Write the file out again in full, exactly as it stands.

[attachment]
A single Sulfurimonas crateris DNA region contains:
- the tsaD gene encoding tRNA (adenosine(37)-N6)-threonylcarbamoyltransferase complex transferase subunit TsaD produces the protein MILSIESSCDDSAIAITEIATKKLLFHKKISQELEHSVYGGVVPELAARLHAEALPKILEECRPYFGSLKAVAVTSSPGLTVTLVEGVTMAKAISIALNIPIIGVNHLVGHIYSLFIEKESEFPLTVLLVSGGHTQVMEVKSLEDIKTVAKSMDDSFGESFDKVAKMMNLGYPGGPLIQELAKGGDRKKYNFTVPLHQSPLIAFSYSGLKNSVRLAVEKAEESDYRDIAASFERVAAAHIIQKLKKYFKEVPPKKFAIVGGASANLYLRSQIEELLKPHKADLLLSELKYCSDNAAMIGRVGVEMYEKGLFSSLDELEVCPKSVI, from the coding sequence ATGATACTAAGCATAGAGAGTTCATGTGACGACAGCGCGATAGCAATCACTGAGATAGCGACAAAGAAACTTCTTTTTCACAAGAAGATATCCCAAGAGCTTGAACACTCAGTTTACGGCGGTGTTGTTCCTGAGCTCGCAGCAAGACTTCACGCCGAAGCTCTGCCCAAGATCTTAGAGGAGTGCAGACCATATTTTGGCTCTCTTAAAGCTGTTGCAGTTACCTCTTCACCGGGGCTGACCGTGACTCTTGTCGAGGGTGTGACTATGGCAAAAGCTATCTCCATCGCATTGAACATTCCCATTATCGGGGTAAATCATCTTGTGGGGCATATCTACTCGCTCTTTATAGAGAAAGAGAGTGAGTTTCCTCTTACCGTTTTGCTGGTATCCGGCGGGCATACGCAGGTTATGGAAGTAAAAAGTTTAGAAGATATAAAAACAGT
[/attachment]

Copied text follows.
A single Sulfurimonas crateris DNA region contains:
- the tsaD gene encoding tRNA (adenosine(37)-N6)-threonylcarbamoyltransferase complex transferase subunit TsaD produces the protein MILSIESSCDDSAIAITEIATKKLLFHKKISQELEHSVYGGVVPELAARLHAEALPKILEECRPYFGSLKAVAVTSSPGLTVTLVEGVTMAKAISIALNIPIIGVNHLVGHIYSLFIEKESEFPLTVLLVSGGHTQVMEVKSLEDIKTVAKSMDDSFGESFDKVAKMMNLGYPGGPLIQELAKGGDRKKYNFTVPLHQSPLIAFSYSGLKNSVRLAVEKAEESDYRDIAASFERVAAAHIIQKLKKYFKEVPPKKFAIVGGASANLYLRSQIEELLKPHKADLLLSELKYCSDNAAMIGRVGVEMYEKGLFSSLDELEVCPKSVI, from the coding sequence ATGATACTAAGCATAGAGAGTTCATGTGACGACAGCGCGATAGCAATCACTGAGATAGCGACAAAGAAACTTCTTTTTCACAAGAAGATATCCCAAGAGCTTGAACACTCAGTTTACGGCGGTGTTGTTCCTGAGCTCGCAGCAAGACTTCACGCCGAAGCTCTGCCCAAGATCTTAGAGGAGTGCAGACCATATTTTGGCTCTCTTAAAGCTGTTGCAGTTACCTCTTCACCGGGGCTGACCGTGACTCTTGTCGAGGGTGTGACTATGGCAAAAGCTATCTCCATCGCATTGAACATTCCCATTATCGGGGTAAATCATCTTGTGGGGCATATCTACTCGCTCTTTATAGAGAAAGAGAGTGAGTTTCCTCTTACCGTTTTGCTGGTATCCGGCGGGCATACGCAGGTTATGGAAGTAAAAAGTTTAGAAGATATAAAAACAGT